Choose a discussion leader
While a leader is not necessary, many groups find that having one providesfocus to the discussion and helps to make transitions from one member’s comment to another’s. Often the person who suggested the book becomesthe discussion leader, but your group can also rotate leaders, appoint apermanent group leader, or invite guest speakers—local teachers, librar-ians, booksellers, etc.—to lead discussions. There are even professionalbook group leaders for hire. Margot B. of Greenwich, Connecticut offersanother perspective too, sharing a tip from her book club: “We have foundthat not having a leader not only keeps everyone in the group invested andinvolved, but also keeps everyone on equal footing and equally responsiblefor keeping things lively and moving.”
Set a meeting time
Most groups meet every 4 to 6 weeks, and discussion tends to last 2 to 3hours. You may find it helpful to designate a certain amount of time forsocializing—either at the beginning or the end of the meeting—so that your discussion of the book can proceed uninterrupted. Of course, finding a day and time that works for everyone may be difficult—consider setting regular meeting days and times to allow members to plan ahead. But, dobe flexible and don’t try to accommodate everyone’s schedule every time.Some groups are content as long as the majority of the members attend.Other groups have a meeting regardless of how many members can makeit. Keep in mind that you can make your own rules and even discuss a bookfrom a previous meeting.
Pick a place
A popular meeting place for many reading groups is a member’s house.Often members take turns hosting the meeting to alleviate the pressure onone person. But there are plenty of other options as well. Your local book-store or library may have a space that you can reserve free of charge for your meeting, as may your places of worship, community centers, or workplaces. If you are meeting with people you do not know, it may be best tochoose one of these informal, public spaces—or a coffee shop, restaurantor bar—for your meetings until you feel more comfortable.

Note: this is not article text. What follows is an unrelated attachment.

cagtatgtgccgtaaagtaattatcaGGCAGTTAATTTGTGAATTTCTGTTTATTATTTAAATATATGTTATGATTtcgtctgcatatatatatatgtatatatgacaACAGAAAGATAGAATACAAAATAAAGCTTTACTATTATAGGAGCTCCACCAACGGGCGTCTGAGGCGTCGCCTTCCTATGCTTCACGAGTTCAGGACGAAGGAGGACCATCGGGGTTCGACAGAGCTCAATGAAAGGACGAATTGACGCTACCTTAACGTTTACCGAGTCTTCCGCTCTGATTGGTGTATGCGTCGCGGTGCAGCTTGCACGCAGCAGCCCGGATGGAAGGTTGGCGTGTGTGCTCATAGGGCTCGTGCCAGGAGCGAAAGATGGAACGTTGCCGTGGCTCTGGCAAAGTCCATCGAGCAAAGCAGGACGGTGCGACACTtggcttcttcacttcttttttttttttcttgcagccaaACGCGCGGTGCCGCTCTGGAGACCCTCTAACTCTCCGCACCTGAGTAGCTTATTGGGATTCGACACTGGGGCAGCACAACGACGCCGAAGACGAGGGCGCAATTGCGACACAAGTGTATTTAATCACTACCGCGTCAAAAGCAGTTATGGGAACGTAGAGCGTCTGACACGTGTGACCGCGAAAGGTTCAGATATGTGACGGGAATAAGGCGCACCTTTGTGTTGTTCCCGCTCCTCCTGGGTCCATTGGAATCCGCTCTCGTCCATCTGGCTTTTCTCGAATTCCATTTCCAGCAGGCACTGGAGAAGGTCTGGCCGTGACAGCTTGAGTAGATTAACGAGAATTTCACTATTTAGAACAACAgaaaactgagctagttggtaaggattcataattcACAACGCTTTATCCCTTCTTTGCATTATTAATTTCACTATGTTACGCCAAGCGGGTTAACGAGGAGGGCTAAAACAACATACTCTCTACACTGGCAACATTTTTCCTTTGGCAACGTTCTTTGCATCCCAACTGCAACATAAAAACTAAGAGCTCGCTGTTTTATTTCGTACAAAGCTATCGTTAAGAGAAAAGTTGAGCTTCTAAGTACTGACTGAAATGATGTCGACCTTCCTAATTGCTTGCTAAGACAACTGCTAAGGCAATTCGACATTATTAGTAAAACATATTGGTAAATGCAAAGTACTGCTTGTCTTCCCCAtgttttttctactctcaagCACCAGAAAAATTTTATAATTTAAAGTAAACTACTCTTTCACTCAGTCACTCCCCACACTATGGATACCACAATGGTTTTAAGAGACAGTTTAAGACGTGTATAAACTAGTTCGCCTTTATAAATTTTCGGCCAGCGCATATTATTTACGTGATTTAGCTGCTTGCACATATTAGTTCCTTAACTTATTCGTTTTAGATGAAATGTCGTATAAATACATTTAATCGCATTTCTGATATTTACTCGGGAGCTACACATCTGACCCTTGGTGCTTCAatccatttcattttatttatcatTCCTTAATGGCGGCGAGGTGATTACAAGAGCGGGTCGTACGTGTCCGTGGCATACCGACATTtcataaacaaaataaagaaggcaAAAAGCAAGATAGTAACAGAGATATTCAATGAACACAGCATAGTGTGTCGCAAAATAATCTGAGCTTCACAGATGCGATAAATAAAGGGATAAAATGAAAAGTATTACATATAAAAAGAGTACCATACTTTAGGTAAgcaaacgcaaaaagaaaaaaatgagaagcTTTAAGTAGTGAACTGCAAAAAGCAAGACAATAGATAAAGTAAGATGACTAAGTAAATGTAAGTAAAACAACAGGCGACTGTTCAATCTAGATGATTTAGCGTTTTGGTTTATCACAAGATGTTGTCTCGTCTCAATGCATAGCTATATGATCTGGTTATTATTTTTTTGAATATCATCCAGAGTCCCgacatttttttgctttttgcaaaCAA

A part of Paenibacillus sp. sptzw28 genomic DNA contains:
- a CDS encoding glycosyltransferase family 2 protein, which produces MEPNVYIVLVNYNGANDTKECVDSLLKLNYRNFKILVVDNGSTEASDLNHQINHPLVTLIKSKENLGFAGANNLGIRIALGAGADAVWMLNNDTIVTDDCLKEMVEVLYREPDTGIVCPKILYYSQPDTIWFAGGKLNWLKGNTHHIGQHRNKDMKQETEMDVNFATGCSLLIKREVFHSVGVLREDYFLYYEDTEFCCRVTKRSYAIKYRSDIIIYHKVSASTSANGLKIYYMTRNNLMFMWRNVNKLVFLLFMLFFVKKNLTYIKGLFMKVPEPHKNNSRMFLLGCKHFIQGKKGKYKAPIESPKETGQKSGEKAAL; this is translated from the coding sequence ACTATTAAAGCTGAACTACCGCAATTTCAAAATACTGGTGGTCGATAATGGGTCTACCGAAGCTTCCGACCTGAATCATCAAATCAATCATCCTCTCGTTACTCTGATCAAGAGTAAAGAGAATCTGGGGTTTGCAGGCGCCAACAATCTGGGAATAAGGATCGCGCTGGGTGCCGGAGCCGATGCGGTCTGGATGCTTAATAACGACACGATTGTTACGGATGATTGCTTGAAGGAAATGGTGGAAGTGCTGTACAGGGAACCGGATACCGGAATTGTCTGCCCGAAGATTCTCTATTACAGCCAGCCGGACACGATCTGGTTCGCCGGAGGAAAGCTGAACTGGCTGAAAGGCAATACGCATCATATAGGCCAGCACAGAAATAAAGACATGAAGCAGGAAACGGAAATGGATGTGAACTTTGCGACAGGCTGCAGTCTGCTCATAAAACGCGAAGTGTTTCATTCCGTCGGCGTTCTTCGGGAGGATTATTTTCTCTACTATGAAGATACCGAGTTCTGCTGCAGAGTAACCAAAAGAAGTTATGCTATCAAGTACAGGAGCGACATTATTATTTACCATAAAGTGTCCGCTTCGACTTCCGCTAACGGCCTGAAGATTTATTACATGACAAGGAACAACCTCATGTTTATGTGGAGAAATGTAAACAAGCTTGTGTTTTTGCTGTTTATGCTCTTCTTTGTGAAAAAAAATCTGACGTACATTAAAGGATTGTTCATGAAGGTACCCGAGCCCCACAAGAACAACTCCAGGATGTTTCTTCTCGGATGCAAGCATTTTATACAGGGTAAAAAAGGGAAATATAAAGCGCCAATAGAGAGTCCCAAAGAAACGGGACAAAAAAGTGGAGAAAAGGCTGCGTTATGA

Ask each member to bring at least one question to the meeting to helpgenerate discussion. Suggest that members mark up their books as theyread—making notes of favorite passages, key scenes, and questions thatarise. Background information can be equally helpful to have at handduring your discussion—author biographies, interviews, reviews, histori-cal background, cultural information, etc. It is usually the group leader’sresponsibility to provide these materials, as well as a list of potential dis-cussion questions. Or delegate so that everyone is involved and sharesthe fun and responsibility of discovering information. Reading groupguides, like those found at the end of the Reading Group Insider andat ReadingGroupCenter.com, often include everything you need to getstarted. Your local library and the internet are also good resources for thiskind of information.
Set the tone
The atmosphere of your group meeting is entirely up to you. The morecreative you are, the livelier the discussion will be, and the more enjoyment you’ll get out of the experience. Does your group prefer to meet for a socialhour before discussion starts? Would you like to meet more casually overdinner? Can you bring some of the cultural aspects of the book to yourmeeting? Consider the music, food, and customs described in the book andtry to re-create some of that for your group. If you are reading a historicalnovel set in England, try meeting for high tea. If your book is full of refer-ences to a certain artist or composer, bring a sample of that person’s workand share it with your group. Experiment with new kinds of foods, samplea new restaurant, or take a field trip to a place that has some relation to
the book you just read. Better yet, ask your local bookstore for a scheduleof authors who will be in town in the coming months and plan to read oneof their new books before their arrival. Then attend the event with yourgroup. Most importantly, relax and enjoy the discussion